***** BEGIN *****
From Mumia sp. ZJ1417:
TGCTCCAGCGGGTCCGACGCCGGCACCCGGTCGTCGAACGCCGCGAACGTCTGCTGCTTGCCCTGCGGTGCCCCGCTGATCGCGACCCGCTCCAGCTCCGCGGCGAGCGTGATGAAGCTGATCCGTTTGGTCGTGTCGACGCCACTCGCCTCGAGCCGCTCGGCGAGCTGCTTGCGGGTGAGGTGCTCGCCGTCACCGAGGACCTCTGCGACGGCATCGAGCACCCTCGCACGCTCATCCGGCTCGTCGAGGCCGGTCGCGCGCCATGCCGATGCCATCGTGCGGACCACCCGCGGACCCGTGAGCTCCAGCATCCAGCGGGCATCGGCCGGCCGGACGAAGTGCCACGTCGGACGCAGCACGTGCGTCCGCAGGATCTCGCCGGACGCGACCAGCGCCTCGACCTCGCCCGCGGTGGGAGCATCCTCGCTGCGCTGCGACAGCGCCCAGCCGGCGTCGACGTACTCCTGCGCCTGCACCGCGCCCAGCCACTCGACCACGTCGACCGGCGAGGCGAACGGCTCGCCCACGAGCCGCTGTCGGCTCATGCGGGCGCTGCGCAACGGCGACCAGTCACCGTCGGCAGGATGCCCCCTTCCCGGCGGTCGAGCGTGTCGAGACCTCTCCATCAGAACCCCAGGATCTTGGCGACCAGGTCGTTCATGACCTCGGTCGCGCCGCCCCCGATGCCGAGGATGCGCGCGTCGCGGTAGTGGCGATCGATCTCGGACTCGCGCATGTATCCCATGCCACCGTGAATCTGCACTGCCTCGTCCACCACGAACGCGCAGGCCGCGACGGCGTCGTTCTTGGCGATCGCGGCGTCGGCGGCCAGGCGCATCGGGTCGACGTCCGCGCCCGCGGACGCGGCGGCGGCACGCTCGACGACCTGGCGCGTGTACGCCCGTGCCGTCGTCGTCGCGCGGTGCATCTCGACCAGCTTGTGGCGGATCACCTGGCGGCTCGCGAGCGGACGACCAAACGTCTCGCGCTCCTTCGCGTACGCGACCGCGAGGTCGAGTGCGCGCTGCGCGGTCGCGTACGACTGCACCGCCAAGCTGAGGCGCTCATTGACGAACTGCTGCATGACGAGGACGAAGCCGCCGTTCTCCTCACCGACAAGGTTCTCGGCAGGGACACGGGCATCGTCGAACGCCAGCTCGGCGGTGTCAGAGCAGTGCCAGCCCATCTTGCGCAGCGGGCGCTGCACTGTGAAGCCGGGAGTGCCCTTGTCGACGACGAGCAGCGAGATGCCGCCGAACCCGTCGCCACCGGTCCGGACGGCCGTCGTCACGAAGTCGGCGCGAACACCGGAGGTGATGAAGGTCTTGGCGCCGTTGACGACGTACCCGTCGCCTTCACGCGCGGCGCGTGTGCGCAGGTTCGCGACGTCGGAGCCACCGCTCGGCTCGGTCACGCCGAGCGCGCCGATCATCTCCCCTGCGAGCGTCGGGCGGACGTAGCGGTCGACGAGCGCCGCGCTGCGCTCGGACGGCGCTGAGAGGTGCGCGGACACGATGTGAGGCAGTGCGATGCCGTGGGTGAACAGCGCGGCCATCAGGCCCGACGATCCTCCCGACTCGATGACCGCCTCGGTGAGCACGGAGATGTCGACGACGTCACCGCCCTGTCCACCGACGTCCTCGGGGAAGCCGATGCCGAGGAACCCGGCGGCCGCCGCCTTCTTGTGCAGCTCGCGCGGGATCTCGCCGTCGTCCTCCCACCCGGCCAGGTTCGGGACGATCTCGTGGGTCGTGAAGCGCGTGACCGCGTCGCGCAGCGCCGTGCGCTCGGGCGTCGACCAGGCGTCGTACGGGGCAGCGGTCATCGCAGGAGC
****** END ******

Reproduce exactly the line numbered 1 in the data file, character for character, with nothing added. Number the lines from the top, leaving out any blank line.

From Mumia sp. ZJ1417: